Plastic waste is causing environmental hazards in agricultural towns in the Korean countryside, as more than half of the waste is abandoned in empty fields, data showed Thursday.
In the winter, those in farming villages wrap greenhouses with plastic to prevent crops such as peppers, onions and garlic from freezing. The plastic also works as a protection from weeds.
Despite serious environmental issues such as soil pollution, the number of farmers abandoning used sheets of plastic on the ground have been consistently high.
“Although plastic sheets used among farmers here are mostly made of polyethylene, which is less harmful and does not release dioxine, it still hampers the growth of crops since it can block waterways underneath the ground, and plus, the plastic film is nonbiodegradable,” said an official at North Jeolla Province‘s environment and livestock deparment.
Local government officials collect abandoned vinyl waste in a field in a rural town in North Jeolla Province. Yonhap
According to Korea Environment Corp., a unit which runs a plastic waste collection service, a total of 180,000 tons of plastic waste were collected in 2014, slightly more than half of the total amount of used plastic nationwide that year.
The amount of collected plastic waste has been steadily increasing, though it is still far less than the amount produced, data showed.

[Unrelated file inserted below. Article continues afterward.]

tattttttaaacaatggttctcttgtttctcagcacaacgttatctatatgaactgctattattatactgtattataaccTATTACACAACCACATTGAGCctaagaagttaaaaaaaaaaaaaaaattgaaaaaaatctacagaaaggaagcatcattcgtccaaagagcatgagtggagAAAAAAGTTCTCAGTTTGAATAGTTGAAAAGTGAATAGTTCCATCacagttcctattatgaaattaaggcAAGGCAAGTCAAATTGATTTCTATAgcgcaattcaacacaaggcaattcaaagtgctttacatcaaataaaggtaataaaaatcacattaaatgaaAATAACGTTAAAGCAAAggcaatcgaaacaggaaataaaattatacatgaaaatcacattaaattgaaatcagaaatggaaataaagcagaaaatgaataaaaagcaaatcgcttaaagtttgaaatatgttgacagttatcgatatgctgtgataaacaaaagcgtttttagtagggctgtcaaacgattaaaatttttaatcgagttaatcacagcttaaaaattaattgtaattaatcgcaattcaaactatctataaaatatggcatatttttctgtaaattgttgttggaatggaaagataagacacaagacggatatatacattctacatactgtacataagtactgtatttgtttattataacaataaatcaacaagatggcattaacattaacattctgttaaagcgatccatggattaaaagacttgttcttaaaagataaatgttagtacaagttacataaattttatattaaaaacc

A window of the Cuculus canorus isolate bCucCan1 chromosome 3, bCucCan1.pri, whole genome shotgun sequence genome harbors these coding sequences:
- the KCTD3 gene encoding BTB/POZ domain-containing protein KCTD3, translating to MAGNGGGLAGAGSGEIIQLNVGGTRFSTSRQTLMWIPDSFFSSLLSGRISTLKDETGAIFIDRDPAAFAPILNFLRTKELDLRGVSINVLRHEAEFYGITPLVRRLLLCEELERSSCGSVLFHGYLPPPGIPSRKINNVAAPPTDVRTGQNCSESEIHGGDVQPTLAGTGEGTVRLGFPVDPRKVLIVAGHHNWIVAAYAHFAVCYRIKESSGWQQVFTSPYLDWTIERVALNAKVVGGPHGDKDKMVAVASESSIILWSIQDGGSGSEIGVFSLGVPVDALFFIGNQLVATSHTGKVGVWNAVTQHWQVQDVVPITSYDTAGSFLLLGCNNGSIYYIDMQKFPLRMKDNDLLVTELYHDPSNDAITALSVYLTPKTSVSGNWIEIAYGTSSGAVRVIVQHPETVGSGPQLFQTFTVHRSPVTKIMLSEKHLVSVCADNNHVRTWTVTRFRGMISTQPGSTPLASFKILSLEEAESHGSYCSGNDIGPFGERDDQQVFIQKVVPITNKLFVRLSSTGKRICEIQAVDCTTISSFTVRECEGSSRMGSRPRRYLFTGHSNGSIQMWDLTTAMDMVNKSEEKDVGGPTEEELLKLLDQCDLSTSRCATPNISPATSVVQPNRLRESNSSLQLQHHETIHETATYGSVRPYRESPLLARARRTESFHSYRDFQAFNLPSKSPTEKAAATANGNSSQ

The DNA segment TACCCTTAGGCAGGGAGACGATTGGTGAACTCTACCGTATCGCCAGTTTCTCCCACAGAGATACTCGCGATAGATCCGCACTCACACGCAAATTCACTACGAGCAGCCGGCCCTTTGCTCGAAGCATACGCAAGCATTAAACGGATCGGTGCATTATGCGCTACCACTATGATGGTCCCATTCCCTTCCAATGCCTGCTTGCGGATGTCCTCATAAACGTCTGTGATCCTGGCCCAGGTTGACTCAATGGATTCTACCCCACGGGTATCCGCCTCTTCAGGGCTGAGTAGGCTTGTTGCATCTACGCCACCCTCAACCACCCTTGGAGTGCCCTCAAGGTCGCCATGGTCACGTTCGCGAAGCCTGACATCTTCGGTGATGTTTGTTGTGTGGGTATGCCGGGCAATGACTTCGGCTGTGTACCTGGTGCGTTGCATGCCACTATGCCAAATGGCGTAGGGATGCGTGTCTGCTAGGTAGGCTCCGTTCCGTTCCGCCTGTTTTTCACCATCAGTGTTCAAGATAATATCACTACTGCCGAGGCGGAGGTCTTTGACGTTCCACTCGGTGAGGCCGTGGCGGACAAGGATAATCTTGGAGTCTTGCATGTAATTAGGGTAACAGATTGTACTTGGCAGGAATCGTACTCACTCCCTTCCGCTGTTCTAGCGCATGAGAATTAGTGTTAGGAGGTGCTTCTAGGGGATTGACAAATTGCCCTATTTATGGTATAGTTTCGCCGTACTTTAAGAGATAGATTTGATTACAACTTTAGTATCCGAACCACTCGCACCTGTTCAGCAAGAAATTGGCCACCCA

By province, Gangwon Province collected 23,400 tons of plastic waste in 2015, up 14 percent from the 20,430 tons collected in 2013.
North Gyeongsang Province saw a 25 percent increase in plastic waste, collecting 34,728 tons of it in 2015 compared to 25,919 tons in 2013.
Korea Environment Corp. cited as the reason the lack of recycling centers in rural towns, which makes it more difficult for residents to gather and remove plastic waste.
As of 2015, there were 320 recycling centers in rural towns in North Gyeongsang Province, while 328 more will be added by the end of the year, according to the province.
North Jeolla Province is also adding 34 more recycling centers to its current 93.
Analysts said the local governments’ budget constraints also hampers the collection of plastic waste.
“The government should distribute more of the budget to local government offices to run plastic waste collecting services, since with the current amount of collected plastic waste, the recycling process costs more than the collected waste itself,” professor Lee Hak-seong from the University of Ulsan told The Korea Herald.
“Residents should be informed of the reasons why used plastic should be disposed of at designated recycling centers, and what it does to land when left on the ground,” he added.
By Kim Da-sol (email@example.com)